CANADA FX DEBT-C$ makes gains one day after six-week low

(Adds strategist comment, updates prices)
    * Canadian dollar settles at C$1.3308, or 75.14 U.S. cents
    * Bond prices dip across the maturity curve

    By Alastair Sharp
    TORONTO, Nov 17 (Reuters) - The Canadian dollar firmed
against a broadly stronger U.S. dollar on Tuesday, recovering
from a six-week low hit on Monday even as crude oil prices fell.
    The loonie, as the Canadian currency is colloquially known,
traded in a much tighter range than had been seen in the three
prior sessions, suggesting traders were taking a pause.
    "We're grinding higher here, but it's not a straight line,"
said Shaun Osborne, chief currency strategist at Bank of Nova
Scotia. "It's not too surprising that we've seen a bit of
    The Canadian dollar settled at C$1.3308 to the
greenback, or 75.14 U.S. cents, stronger than the Bank of
Canada's official close on Monday of C$1.3325, or 75.05 U.S.
    The currency's strongest level of the session was C$1.3298,
while its weakest level was C$1.3345.
    Crude oil, a major Canadian export, had rallied on Monday on
heightened geopolitical tensions following the Paris attacks but
traded lower on Tuesday as focus returned to global oversupply.
    The U.S. Federal Reserve is scheduled to release the minutes
of its October monetary policy meeting on Wednesday, which
should shed light on the some of the changes in the U.S. central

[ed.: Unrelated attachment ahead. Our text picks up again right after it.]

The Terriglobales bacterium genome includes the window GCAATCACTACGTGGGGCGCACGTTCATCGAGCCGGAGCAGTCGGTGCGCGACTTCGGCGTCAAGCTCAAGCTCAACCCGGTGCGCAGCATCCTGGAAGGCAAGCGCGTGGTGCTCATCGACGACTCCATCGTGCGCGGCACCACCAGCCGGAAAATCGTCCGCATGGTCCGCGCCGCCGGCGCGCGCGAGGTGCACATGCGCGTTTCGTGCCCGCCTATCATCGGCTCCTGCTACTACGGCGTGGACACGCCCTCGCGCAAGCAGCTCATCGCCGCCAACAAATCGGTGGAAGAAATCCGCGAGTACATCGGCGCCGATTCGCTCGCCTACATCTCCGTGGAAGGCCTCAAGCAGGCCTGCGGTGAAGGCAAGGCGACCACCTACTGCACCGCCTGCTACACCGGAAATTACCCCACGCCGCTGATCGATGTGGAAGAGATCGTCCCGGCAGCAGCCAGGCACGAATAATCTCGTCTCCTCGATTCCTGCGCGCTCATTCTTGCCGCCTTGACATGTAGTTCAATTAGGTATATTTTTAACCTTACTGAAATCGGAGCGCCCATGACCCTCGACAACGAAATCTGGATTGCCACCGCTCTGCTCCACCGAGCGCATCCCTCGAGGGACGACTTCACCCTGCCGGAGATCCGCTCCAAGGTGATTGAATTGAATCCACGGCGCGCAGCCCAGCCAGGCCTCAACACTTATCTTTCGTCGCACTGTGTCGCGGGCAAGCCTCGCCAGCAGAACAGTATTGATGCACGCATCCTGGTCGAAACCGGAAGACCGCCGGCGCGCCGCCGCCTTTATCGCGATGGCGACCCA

bank's statement.    
    Against the euro, the Canadian dollar reached its strongest
level since July after dovish remarks from Peter Praet, a member
of the European Central Bank's Executive Board, weighed on the
single currency.
    Canadian government bond prices were lower across the
maturity curve, pressured by the rotation into stocks and U.S.
inflation data that supported the view that the Fed will raise
interest rates next month.
    The U.S. Labor Department said its Consumer Price Index
increased 0.2 percent in October, reversing September's 0.2
percent drop, while the so-called core CPI, which strips out
food and energy costs, gained 0.2 percent after a similar rise
the prior month. 
    The two-year price was down 1.5 Canadian cents to
yield 0.622 percent and the benchmark 10-year 
slipped 8 Canadian cents to yield 1.658 percent.
    U.S. crude prices settled down 2.6 percent to $40.67,
while Brent crude lost 1.3 percent to $44.00. 
    Copper prices plunged to their lowest in more than six years
as fears about demand growth in top consumer China and a higher
dollar fueled negative sentiment.    
    The Quebec government said on Monday that its $1 billion
investment in a partnership with Bombardier Inc will
be financed through the government's annual borrowing program.

 (Additional reporting by Fergal Smith; Editing by Meredith
Mazzilli and Diane Craft)